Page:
When Penina Weese's partner, Levei, asked her if she could pull together a Jewish wedding in a week, she hesitated. But only for a few minutes. Then she picked up the telephone and got to work.
This wasn't the first unusual situation the couple had faced in the course of their 12-year relationship.
Levei used to be called Roy; Penina was once Pamela. In 1990 they were married in a fundamentalist church. Both were devoutly Christian.
They remarried as Jews in September in a ceremony, officiated by Rabbi Yosef Levin of Chabad of the Greater South Bay, before 180 guests at the Albert L. Schultz Jewish Community Center in Palo Alto.
The story of this unconventional couple begins in 1984. Pamela, then a student at San Jose State University, was seeking to define herself. Disillusioned with Judaism, she decided to join a campus organization called Maranatha Christian Ministries.
"At that point in my life, Judaism seemed older, it seemed negative," she said. "The Christians on campus had firm answers for everything, they were efficient in getting out their message."
During services at church, Pamela noticed a handsome young man. His name was Roy. He was from the South and was doing administrative work in the church. A quiet type from a solidly Christian family, Roy held an engineering degree and had come to California to find work.
Under the rules of the ministry, Pamela was not allowed to show direct interest in Roy but could submit his name to the pastor. She did, then waited. And waited. For years, shy Roy assumed that she liked his roommate. When the truth finally hit him, he submitted her name and they became engaged within days.
The wedding shocked Pamela's family. "I'd been telling them for years that they were going to hell forever, but I think my mother was hoping that my evangelism would somehow disappear," said Penina. "The wedding was devastating for them." While Roy's parents traveled cross country for the occasion, Pamela's chose not to attend.
The couple set up home. But they were becoming less comfortable with the Maranatha church. In 1992, they converted to Catholicism.
"Fundamentalist Christianity can be very dry when you grow up with a lot of music, and holidays," said Penina. "We were searching for tradition. If we had children, we wanted them to know that religion could be fun."
But Catholicism wasn't enough. They tried a Messianic congregation, where they found Christians steeped in Jewish lore. "There was one guy who wore a tallis and a tzitzit," Penina recalled. "He was a Hispanic Christian, but he had heart for Jews."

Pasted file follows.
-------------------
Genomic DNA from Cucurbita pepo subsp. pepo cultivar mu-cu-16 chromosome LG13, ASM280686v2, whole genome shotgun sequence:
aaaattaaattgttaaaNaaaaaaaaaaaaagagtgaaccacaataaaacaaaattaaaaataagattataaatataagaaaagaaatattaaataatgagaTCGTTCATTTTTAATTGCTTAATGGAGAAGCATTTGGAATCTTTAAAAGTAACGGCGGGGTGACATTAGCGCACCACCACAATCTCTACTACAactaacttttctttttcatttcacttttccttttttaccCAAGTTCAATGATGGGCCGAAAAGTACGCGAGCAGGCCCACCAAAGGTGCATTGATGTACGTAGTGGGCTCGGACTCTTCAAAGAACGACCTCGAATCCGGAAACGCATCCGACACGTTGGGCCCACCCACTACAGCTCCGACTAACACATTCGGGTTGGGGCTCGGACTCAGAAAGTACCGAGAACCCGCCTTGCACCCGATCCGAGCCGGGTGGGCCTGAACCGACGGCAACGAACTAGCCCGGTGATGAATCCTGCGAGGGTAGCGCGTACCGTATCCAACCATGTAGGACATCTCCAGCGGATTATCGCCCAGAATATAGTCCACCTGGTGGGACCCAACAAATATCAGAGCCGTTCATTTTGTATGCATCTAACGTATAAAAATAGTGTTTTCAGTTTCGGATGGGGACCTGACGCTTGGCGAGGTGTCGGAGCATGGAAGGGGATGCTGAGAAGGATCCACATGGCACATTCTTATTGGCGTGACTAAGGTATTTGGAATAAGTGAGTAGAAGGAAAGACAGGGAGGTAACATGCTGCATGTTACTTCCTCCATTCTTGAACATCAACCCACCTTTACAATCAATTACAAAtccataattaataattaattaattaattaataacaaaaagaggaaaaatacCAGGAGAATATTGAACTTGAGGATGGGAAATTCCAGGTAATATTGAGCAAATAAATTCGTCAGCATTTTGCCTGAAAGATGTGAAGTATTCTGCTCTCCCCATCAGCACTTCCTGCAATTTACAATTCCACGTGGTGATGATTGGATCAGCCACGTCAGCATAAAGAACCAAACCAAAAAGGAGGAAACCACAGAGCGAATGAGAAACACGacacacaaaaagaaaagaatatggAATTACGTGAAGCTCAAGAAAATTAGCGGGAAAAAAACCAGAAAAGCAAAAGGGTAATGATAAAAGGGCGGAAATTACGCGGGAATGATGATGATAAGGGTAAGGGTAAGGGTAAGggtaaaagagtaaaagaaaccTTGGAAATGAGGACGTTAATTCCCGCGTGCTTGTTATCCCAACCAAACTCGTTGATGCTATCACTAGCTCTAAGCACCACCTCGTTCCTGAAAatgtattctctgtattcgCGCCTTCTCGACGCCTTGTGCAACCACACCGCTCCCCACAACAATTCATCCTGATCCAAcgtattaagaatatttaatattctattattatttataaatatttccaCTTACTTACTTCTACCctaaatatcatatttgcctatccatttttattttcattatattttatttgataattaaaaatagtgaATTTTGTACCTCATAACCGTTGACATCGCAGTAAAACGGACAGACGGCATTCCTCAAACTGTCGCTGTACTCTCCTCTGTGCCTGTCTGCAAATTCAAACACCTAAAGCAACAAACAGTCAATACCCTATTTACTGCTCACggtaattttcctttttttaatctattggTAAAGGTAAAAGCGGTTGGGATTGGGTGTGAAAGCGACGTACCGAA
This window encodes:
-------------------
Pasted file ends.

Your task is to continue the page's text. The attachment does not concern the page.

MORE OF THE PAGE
Penina's faith still wavered. "Deep down," she said, "I always had trouble believing that Jews were going to hell." When she expressed this to Roy one night, he confessed some doubts of his own. They agreed to look into Jewish scripture.
Penina approached several rabbis. One said there was nothing he could do for her. "Several times he said `your marriage is such a problem' until Roy and I were almost in tears." Another rabbi was more helpful, but it was a third, Levin of Chabad, with whom they felt most comfortable.
For his part, Levin saw a confused but sincere young woman. "In the beginning I wasn't thinking about the couple, I was thinking about guiding this woman back to Judaism." As for Roy, Levin said, "When he makes a commitment, it's 100 percent…He needed time to see if he could hack the lifestyle change."
Meanwhile, the couple discovered that Orthodox Judaism forbade their living together. They decided to separate.
"That first night, I slept under the stars," Levei recalled. "I got soaked with dew, so the second night I cleared out a garden shed. I slept there, and later I ran some electricity out."
When they moved to Palo Alto there was no shed, so Levei pitched his tent in the yard. He remembers the first night: It poured with rain and the tent leaked. "I thought, `I must have done something really despicable in a previous life for this to happen.'"
The year of separation took its toll, though they remained very close throughout. They took long walks, ate dinner together and talked a lot. "We still felt married," said Penina.
Eventually, Roy decided to convert. He appeared before a beit din (rabbinical court), went to a mikveh and became Levei — thus clearing the path for a Jewish reunion. But it was early September and marriage was prohibited between Rosh Hashanah and Sukkot.
The couple could not bear the idea of having to wait until mid-October to wed. So they forged ahead.
"My parents said, `What kind of wedding can you plan in a week?'" said Penina. "But we all started getting more excited as the week went on."
Even Rabbi Levin caught the spirit. Attending a concert in Oakland the morning of the wedding, the rabbi recognized the pianist there as one of his students from 20 years ago. "Want to play at a wedding?" Levin asked.
The wedding took place on the lawn. Penina particularly enjoyed the badeken ceremony, when men escorted Levei to veiling the bride before the wedding.
"It was really exciting, very formal, a beautiful ceremony that I'd looked forward to," she said. Afterward there was a sit-down, catered meal inside. Rabbi Yehuda Ferris of Chabad House of Berkeley played guitar and sang; he was joined by an Israeli violinist who'd recently moved to California, a bongo player and the pianist.
The wedding was "one of the most wonderful events I've ever attended," said Levin, adding, "Anyone who didn't know that it had been put together in five days would never have been able to tell." Penina's family attended but Levei's parents did not.
These days, the couple feels that their relationship has grown and strengthened. They enjoy practicing their religion together. And Levin is obviously proud of his proteges. "They could give relationship lessons," he said.